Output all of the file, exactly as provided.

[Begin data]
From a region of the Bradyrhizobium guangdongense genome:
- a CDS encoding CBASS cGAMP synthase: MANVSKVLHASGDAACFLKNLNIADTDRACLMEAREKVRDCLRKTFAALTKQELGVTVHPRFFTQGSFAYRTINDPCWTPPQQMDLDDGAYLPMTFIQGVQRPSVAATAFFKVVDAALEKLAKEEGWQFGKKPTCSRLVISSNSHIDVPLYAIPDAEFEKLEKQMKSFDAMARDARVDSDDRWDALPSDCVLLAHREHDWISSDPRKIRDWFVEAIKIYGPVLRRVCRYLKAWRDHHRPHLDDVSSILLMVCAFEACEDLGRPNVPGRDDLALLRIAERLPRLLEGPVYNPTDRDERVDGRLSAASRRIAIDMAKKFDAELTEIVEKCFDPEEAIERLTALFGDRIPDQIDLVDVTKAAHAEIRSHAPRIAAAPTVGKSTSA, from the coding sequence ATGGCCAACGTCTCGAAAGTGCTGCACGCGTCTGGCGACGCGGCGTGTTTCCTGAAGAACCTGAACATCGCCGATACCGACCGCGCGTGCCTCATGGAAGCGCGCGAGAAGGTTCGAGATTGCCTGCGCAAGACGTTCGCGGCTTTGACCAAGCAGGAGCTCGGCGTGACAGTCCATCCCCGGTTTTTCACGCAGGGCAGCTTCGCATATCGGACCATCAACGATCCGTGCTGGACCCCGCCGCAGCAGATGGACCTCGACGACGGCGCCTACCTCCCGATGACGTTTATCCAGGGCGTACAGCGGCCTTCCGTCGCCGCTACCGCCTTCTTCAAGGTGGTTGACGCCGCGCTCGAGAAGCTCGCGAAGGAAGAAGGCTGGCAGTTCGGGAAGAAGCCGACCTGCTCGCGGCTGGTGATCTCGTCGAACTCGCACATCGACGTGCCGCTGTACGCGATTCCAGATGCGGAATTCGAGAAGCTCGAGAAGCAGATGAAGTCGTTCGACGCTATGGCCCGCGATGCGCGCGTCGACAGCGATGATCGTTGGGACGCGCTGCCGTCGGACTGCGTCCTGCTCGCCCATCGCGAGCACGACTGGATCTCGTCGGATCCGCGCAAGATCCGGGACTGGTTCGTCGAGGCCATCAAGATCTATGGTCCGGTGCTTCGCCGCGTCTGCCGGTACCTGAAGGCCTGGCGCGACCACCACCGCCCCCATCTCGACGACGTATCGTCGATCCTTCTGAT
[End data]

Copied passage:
From a region of the Bradyrhizobium guangdongense genome:
- a CDS encoding CBASS cGAMP synthase: MANVSKVLHASGDAACFLKNLNIADTDRACLMEAREKVRDCLRKTFAALTKQELGVTVHPRFFTQGSFAYRTINDPCWTPPQQMDLDDGAYLPMTFIQGVQRPSVAATAFFKVVDAALEKLAKEEGWQFGKKPTCSRLVISSNSHIDVPLYAIPDAEFEKLEKQMKSFDAMARDARVDSDDRWDALPSDCVLLAHREHDWISSDPRKIRDWFVEAIKIYGPVLRRVCRYLKAWRDHHRPHLDDVSSILLMVCAFEACEDLGRPNVPGRDDLALLRIAERLPRLLEGPVYNPTDRDERVDGRLSAASRRIAIDMAKKFDAELTEIVEKCFDPEEAIERLTALFGDRIPDQIDLVDVTKAAHAEIRSHAPRIAAAPTVGKSTSA, from the coding sequence ATGGCCAACGTCTCGAAAGTGCTGCACGCGTCTGGCGACGCGGCGTGTTTCCTGAAGAACCTGAACATCGCCGATACCGACCGCGCGTGCCTCATGGAAGCGCGCGAGAAGGTTCGAGATTGCCTGCGCAAGACGTTCGCGGCTTTGACCAAGCAGGAGCTCGGCGTGACAGTCCATCCCCGGTTTTTCACGCAGGGCAGCTTCGCATATCGGACCATCAACGATCCGTGCTGGACCCCGCCGCAGCAGATGGACCTCGACGACGGCGCCTACCTCCCGATGACGTTTATCCAGGGCGTACAGCGGCCTTCCGTCGCCGCTACCGCCTTCTTCAAGGTGGTTGACGCCGCGCTCGAGAAGCTCGCGAAGGAAGAAGGCTGGCAGTTCGGGAAGAAGCCGACCTGCTCGCGGCTGGTGATCTCGTCGAACTCGCACATCGACGTGCCGCTGTACGCGATTCCAGATGCGGAATTCGAGAAGCTCGAGAAGCAGATGAAGTCGTTCGACGCTATGGCCCGCGATGCGCGCGTCGACAGCGATGATCGTTGGGACGCGCTGCCGTCGGACTGCGTCCTGCTCGCCCATCGCGAGCACGACTGGATCTCGTCGGATCCGCGCAAGATCCGGGACTGGTTCGTCGAGGCCATCAAGATCTATGGTCCGGTGCTTCGCCGCGTCTGCCGGTACCTGAAGGCCTGGCGCGACCACCACCGCCCCCATCTCGACGACGTATCGTCGATCCTTCTGAT